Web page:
You reply with, "I don't know you tell me, that's why I hired you!" Your doula and husband remind you of your preferences, your "why"!  She tries to reassure you that your doing great and she will see you through this till the end. What comes next out of your mouth you never envisioned saying, "I give up, and I need drugs now!"

She assures you that you can't give up, because you have a baby being born. She reminds you that you are making incredible progress and that you are not giving up if you opt for pain medication. The tears begin to flow and your husband encourages you and tells you how strong you are. You're not convinced. How the hell could he, a man, ever understand this pain or having to make this choice?

"I really can't do this anymore, I want an epidural. Call the nurse." As requested your doula hits the call button and you let them know they are needed right away. Thirty minutes later they come to relieve your pain. It seemed to be the longest thirty minutes of the entire ordeal. While you wait through contraction after contraction your doula encourages you, helps you visualize, and reminds you of how far you have come.

It seemed that as soon as they had your epidural in place you were complete at ten centimeters and ready to push. This took you by complete surprise. This isn't what your friends said would happen. You've read it yourself, once you get the epidural the cascade of interventions happen and you were suppose to end up in the operating room having a cesarean, not pushing.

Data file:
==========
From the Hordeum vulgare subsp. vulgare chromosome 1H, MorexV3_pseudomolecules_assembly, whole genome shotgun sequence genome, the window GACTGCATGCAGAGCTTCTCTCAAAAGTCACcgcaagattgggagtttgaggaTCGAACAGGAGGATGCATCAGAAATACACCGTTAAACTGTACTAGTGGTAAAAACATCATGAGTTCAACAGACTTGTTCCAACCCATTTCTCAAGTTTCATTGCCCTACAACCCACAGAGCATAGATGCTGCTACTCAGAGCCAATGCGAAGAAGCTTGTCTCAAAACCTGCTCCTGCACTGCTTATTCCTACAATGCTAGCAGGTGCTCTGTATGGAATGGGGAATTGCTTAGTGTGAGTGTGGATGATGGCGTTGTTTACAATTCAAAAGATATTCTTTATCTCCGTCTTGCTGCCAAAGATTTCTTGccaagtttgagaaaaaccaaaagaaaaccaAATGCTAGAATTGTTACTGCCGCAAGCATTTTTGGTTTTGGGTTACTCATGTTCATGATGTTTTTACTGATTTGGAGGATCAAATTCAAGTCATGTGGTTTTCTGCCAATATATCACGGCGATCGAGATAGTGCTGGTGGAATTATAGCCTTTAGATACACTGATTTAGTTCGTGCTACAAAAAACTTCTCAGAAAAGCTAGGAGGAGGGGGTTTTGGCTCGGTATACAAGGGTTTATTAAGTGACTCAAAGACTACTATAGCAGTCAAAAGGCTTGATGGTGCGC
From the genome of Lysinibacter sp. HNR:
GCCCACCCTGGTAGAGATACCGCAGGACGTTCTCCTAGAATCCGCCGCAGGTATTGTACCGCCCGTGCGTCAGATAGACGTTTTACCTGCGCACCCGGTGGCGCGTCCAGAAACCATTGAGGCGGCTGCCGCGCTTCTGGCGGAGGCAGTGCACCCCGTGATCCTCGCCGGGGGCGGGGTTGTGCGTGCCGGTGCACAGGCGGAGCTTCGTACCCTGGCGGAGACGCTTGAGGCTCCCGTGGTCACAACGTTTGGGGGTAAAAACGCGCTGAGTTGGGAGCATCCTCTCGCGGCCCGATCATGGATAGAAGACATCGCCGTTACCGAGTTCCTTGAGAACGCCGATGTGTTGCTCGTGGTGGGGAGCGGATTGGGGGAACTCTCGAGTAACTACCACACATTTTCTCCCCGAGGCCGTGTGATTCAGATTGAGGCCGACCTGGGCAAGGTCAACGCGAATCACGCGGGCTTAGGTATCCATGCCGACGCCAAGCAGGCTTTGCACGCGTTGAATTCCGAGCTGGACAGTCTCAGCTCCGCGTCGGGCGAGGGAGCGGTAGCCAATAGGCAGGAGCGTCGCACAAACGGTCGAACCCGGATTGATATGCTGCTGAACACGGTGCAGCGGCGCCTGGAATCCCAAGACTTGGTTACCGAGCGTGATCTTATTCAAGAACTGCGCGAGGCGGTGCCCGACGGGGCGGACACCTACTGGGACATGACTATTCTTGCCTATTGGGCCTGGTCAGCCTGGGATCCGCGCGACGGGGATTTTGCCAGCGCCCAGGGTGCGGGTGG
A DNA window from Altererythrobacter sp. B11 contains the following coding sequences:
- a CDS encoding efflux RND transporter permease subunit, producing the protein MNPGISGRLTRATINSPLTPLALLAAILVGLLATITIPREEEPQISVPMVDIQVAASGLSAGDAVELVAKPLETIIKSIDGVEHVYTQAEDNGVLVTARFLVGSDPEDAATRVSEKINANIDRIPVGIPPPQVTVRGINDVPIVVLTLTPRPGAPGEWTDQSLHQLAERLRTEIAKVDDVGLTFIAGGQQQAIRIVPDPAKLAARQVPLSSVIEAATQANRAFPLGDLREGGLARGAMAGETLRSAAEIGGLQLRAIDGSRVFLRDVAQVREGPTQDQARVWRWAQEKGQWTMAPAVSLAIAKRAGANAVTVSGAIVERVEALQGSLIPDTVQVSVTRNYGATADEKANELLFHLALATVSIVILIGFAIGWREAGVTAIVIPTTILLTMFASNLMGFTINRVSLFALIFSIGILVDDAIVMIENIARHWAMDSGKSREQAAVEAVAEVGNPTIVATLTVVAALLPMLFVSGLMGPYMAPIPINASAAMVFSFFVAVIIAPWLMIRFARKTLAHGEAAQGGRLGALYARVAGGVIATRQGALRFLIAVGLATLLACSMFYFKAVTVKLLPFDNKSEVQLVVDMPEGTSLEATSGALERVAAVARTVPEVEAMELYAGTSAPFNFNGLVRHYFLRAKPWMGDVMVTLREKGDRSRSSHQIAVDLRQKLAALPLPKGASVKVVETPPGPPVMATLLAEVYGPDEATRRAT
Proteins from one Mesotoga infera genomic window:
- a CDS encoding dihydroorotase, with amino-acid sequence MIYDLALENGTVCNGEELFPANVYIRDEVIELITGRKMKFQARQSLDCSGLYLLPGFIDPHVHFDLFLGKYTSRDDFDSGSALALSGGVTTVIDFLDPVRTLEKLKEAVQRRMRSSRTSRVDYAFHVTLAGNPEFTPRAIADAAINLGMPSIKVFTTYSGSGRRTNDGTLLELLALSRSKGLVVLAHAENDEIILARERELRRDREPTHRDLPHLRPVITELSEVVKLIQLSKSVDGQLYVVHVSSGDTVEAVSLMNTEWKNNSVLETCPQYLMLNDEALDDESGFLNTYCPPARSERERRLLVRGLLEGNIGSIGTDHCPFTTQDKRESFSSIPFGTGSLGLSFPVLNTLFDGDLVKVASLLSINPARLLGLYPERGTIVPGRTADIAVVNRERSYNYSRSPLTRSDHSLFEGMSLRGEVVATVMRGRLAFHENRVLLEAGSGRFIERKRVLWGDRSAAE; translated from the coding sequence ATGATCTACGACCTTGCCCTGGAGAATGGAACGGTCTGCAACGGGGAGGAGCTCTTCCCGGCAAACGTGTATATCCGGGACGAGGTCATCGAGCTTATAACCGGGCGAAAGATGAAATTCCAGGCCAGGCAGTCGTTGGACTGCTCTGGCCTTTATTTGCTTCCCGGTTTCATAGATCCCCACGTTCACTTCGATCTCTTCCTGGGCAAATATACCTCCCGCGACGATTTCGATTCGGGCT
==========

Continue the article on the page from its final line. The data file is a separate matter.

Just like that you're looking into your beautiful baby's eyes!

Fast forward a week. Your doula comes to your home to do a follow up visit with you and your husband. Part of what we do as a birth doulas is to talk through your experience with you, answer any questions you have, validate your feelings surrounding your birth, celebrate and commiserate along side you, and help you find resources you need. After some discussion of highs and lows through your labor and validating all those feelings you have; good, bad, and indifferent, your doula looks at you and says, "I am so proud of you both because no matter how he (your baby) was going to be born you did NOT give up!!" "Additionally, you labored without medication like you originally wanted and then you trusted yourself to know when you needed to navigate from the plan to get an epidural. Then, as I  recall it, and correct me if you don't feel this is your truth, but you continued to labor peacefully again until you were holding him in your arms, skin to skin. And you did end up giving birth vaginally. So I vote it a win! Congratulations to you both!"

Long story short, there are no hard fast rules in the delivery room about how you "should" give birth to your baby. With a really good birth class that teaches you about the process of labor and birth, your options, coping techniques, you can give birth and feel more relaxed and supported while doing it. Whether you stick to your "plan" or go completely off the beaten path to find what works for you, you can learn to trust your instincts, the process, handle the curve balls of childbirth! Happy Birth & Parenting! ~Elizabeth Luke